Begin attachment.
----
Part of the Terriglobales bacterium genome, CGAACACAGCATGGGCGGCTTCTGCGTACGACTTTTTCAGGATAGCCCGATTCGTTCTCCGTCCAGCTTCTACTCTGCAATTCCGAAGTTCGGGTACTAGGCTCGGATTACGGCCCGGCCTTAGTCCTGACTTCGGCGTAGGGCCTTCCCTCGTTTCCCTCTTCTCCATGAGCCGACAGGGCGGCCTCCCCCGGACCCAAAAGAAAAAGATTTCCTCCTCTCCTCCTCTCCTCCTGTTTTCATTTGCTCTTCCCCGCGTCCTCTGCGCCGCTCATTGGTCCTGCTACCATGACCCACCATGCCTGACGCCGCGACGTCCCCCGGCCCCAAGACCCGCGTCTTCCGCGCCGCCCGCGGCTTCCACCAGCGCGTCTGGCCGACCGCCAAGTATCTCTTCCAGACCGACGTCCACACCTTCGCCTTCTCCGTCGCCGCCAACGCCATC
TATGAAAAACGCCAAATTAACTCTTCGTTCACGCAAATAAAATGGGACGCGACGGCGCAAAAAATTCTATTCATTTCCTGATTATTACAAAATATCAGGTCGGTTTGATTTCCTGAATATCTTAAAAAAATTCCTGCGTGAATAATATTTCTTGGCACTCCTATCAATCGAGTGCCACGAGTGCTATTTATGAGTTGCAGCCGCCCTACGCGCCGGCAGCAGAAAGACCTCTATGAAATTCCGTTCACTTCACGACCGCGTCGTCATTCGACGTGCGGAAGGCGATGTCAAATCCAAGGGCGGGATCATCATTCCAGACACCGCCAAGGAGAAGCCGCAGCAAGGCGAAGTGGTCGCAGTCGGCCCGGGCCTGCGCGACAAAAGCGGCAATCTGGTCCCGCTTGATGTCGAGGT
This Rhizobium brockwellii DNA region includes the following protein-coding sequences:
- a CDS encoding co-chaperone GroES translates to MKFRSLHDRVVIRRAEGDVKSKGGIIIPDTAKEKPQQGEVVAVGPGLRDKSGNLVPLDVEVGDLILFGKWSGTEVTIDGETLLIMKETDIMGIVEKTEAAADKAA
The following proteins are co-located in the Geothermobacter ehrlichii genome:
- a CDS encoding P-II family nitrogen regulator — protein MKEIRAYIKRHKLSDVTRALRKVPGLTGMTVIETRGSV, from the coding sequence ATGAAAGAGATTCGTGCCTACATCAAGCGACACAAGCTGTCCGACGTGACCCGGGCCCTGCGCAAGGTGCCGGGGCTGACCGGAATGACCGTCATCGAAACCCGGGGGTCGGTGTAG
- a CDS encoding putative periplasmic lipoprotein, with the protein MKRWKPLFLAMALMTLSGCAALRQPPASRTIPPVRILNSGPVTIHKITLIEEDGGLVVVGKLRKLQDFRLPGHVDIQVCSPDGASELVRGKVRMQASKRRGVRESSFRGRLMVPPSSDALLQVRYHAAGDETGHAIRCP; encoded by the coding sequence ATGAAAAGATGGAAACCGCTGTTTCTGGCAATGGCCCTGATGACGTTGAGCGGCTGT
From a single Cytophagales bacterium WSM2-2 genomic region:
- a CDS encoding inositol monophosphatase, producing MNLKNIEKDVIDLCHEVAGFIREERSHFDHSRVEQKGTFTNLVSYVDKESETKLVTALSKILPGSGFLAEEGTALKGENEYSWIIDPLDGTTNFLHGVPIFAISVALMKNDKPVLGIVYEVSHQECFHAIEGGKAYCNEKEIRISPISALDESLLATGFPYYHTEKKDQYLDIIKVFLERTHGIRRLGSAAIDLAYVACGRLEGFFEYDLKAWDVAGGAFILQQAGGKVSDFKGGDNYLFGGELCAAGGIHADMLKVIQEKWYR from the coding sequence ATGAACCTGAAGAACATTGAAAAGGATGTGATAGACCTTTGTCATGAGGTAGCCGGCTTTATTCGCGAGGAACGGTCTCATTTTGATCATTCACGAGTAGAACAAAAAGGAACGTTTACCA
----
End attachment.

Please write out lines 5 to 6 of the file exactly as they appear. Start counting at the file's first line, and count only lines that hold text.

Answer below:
The following proteins are co-located in the Geothermobacter ehrlichii genome:
- a CDS encoding P-II family nitrogen regulator — protein MKEIRAYIKRHKLSDVTRALRKVPGLTGMTVIETRGSV, from the coding sequence ATGAAAGAGATTCGTGCCTACATCAAGCGACACAAGCTGTCCGACGTGACCCGGGCCCTGCGCAAGGTGCCGGGGCTGACCGGAATGACCGTCATCGAAACCCGGGGGTCGGTGTAG